Chocolate truffles are truly irresistible. One of the best things I love looking at is endless rows of chocolate truffles of different varieties through a glass counter. They hypnotize me. Really.
I was looking at the picture I submitted to a food site when I happened to see a picture of delicious looking red wine truffles of The Art of Dessert in the same page. I clicked, read and found out that this icon of absoluteness is actually easy to do. That discovery sealed the truffles' accessibility to my cravings. And that permanently ended my bouts of glass counter hypnosis.
One of my recent acquisitions is a pack of uva passa di Zibibbo di Pantelleria (dried Zibibbo grapes of Pantelleria). These are the grapes used to make Passito di Pantelleria, an aromatic sweet straw wine. Let me introduce you to Pantelleria. It's a small island 100 km. southwest of Sicily and 60 km. northeast of Tunisia. It is best known for its sweet wines, Moscato di Pantelleria and Passito di Pantelleria, both made from the local grapes of Arab origin. I have never been there and I would like to see it one day and immerse myself in its noted gastronomy. If you want to know more about this interesting Sicilian island, click here.
Instead of red wine and dried cherries used in the original recipe, I thought I could use the dried Zibibbo grapes and Passito of Pantelleria. They were not too sweet which was a relief because I was worried about the honey and the sweet wine combination. I used the darkest chocolate I could find and unsweetened cocoa powder to dust them. Overall, the truffles came out so delectable, aromatic and just plain wonderful.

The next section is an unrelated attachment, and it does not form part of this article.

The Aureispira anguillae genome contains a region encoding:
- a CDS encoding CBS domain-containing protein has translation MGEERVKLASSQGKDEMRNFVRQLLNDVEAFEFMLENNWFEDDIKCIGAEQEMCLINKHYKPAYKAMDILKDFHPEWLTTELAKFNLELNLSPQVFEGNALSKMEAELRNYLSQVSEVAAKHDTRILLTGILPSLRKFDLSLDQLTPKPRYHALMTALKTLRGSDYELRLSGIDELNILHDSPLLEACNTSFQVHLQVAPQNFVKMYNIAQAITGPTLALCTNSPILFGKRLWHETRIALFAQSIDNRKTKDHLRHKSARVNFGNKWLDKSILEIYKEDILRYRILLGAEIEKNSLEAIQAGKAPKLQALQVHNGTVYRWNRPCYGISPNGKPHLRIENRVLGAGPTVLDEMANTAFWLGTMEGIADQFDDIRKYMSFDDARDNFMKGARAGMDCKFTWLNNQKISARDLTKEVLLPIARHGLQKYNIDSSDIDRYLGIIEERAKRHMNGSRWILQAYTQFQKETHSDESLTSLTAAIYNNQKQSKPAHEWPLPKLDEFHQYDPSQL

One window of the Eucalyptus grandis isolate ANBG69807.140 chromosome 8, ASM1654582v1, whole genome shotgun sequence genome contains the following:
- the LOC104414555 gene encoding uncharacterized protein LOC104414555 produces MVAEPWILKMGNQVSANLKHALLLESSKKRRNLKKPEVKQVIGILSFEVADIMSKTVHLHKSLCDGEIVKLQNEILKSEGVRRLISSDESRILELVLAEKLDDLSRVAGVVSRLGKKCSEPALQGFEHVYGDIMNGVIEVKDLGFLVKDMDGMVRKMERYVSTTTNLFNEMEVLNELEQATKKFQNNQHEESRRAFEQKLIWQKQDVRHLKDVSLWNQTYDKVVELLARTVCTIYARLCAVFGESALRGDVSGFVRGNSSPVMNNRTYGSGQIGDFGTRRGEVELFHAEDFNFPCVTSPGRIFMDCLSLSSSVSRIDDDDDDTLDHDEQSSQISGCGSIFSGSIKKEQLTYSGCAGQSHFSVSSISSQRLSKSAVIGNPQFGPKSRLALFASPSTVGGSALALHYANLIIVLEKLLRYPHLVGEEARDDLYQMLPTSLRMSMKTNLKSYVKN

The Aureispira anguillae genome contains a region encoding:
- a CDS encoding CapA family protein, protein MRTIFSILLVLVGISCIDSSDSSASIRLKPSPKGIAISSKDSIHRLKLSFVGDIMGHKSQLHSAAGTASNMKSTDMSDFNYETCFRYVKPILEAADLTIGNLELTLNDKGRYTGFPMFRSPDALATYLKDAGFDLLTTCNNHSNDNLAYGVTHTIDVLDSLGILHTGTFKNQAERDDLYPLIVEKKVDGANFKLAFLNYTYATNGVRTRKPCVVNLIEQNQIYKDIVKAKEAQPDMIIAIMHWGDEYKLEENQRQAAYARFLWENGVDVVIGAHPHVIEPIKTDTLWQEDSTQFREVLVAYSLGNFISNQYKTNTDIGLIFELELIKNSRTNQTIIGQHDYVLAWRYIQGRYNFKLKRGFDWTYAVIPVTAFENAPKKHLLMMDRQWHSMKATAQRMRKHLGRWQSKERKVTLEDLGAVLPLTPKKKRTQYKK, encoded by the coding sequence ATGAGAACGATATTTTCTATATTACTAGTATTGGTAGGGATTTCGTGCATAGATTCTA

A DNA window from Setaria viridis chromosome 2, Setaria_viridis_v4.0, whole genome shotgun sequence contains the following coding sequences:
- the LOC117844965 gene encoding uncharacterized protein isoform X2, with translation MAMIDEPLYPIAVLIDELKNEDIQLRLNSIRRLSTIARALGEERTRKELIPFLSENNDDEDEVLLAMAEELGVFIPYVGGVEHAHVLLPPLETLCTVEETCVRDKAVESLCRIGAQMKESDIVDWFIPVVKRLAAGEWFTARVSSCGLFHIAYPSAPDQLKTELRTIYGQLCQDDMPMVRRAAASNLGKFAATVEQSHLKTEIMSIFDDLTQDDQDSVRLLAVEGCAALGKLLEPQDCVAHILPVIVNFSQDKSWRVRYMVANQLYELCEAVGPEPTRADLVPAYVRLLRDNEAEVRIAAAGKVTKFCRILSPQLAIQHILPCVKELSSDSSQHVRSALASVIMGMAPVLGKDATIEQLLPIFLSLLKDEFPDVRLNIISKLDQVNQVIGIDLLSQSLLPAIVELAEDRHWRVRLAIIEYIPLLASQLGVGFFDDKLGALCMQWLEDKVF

They had a distinctive tone of liquor tang so I wouldn't give them to the kids. Strangely, my chocolate-monster kids didn't go after them which was a relief. Well, I made sure there were some decoy chocolates on the kitchen table while I was preparing the truffles.
I have about 30 truffles in the freezer waiting to accompany me in my long night of packing. This year's Christmas is taking us down south to the Amalfi Coast for some serious seafood dinners. So let me leave you with this delightful truffle recipe and may you all have a blessed Christmas and a prosperous New Year! See you in a few days!
Passito di Pantelleria Straw Wine Truffles with Dried Grapes
Makes about 40 truffles
- 3 1/4 cups bittersweet chocolate chips
- 1 cup + enough amount for soaking grapes Passito di Pantelleria or equivalent straw wine (or red wine as written in the original recipe)
- 1/4 cup butter
- 1/4 cup honey
- 1/3 cup chopped dried grapes soaked in Passito di Pantelleria for 30 minutes (if you can't find these, an option would be raisins)
- unsweetened cocoa powder for dusting
- Soak whole dried grapes in a small cup or bowl with Passito di Pantelleria for 30 minutes.
- After 30 minutes, drain. Discard the wine.
- Deseed dried grapes and chop finely. Set aside.
- Place chocolate chips in a large bowl and set aside.
- On low heat, mix together butter, honey and 1 cup wine in a small saucepan. Pour over chocolate chips and stir until smooth. Add the chopped dried grapes. Mix well. Cover with a plastic wrap and put in the freezer for an hour or until the mixture becomes slightly firm.
- Line a cookie sheet with parchment or wax paper. Measure about 1
tablespoon of the truffle, roll them with the spoon and drop them onto
the cookie sheet. You don't need to shape them into balls yet so they
can still remain without form. Freeze them again for 15 to 20 minutes.
- Take them out of the freezer and this time, roll them into
balls. Roll them on a plate with unsweetened cocoa powder. Shake off
excess. Freeze them again for 15 minutes more or until firm.